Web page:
PowerShell for Windows Admins

Jul 30 2013   12:42PM GMT

off with his head

Richard Siddaway Richard Siddaway Profile: Richard Siddaway

CSV files are great for passing information around and are very easy to use in your PowerShell scripts. Sometimes, your CSV may have a problem – for instance it doesn’t have a header row. At that point the data becomes a bit difficult to use:

£ Import-Csv .\htest.csv | Format-Table -AutoSize

2 Red 23.8 47.6
- — —- —-
7 Blue 24.0 168.0
15 Green 2.5 37.5

Luckily there is an answer. Create your own headers:

£ Import-Csv .\htest.csv -Header “Number”, “Colour”, “Price”, “Total” | Format-Table -AutoSize

Number Colour Price Total
—— —— —– —–
2 Red 23.8 47.6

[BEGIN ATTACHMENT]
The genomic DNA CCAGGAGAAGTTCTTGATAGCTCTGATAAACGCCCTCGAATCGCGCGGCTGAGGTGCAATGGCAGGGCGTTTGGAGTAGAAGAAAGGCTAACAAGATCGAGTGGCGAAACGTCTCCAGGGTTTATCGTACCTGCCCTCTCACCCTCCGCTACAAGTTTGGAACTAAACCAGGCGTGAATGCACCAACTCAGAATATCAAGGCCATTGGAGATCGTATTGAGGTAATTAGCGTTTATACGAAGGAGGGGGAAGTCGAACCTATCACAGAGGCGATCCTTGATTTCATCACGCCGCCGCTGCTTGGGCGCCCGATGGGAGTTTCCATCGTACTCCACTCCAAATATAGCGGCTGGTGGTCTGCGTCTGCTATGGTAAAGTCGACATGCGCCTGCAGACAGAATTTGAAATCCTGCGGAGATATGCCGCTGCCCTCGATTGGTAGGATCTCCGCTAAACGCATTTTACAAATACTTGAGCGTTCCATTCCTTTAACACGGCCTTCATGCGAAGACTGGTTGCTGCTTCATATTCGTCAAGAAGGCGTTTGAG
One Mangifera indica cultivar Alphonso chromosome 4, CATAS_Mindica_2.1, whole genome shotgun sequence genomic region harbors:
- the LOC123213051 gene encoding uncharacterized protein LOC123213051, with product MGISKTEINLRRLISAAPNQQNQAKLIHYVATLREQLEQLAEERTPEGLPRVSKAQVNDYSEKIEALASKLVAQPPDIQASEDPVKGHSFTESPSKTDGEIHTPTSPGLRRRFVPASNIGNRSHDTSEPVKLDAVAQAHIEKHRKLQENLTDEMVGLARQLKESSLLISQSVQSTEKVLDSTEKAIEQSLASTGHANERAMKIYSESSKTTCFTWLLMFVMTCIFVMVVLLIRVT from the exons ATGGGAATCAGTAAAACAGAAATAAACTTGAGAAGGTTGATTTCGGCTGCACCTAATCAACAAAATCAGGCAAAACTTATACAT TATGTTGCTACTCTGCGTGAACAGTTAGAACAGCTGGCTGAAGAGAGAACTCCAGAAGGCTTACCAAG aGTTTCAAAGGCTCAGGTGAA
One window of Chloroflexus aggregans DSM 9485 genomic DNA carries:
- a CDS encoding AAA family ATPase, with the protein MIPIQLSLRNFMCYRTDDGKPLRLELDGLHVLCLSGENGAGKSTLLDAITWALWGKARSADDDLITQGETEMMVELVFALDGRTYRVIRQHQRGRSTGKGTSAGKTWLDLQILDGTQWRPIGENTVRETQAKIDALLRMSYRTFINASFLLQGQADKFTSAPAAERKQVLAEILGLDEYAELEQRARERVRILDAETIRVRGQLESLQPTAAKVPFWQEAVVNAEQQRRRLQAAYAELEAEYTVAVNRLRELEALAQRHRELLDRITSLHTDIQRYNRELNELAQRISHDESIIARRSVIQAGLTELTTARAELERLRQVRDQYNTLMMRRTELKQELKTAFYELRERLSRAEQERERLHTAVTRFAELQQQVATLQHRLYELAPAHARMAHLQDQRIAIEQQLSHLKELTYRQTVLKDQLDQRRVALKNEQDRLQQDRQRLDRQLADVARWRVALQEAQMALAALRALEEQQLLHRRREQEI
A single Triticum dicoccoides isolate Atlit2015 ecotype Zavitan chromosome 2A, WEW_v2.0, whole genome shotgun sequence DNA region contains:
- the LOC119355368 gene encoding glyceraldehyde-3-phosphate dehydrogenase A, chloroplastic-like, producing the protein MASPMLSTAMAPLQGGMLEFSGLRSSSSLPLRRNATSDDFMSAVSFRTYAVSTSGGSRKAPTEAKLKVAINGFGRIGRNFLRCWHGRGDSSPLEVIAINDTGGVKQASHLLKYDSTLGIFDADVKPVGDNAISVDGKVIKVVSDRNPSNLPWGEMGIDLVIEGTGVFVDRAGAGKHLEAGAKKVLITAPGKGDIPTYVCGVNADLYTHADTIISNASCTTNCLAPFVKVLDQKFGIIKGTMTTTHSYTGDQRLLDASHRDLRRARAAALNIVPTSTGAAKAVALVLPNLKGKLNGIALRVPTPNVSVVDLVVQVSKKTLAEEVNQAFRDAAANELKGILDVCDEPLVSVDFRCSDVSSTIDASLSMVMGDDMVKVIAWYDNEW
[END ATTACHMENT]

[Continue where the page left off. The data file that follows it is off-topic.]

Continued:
7 Blue 24.0 168.0
15 Green 2.5 37.5

Makes much more sense now.

You can also override existing headers

£ Import-Csv .\htest.csv -Header “Number”, “Colour”, “Price”, “Total” |
>> select -Skip 1 | Format-Table -AutoSize
>>

Number Colour Price Total
—— —— —– —–
2 Red 23.8 47.6
7 Blue 24.0 168.0
15 Green 2.5 37.5

The select call is used to skip the old header row.

If you run queries in SQL Studio Management Studio and export the results to a CSV file you will get a file without headers. This technique comes in useful at that point.

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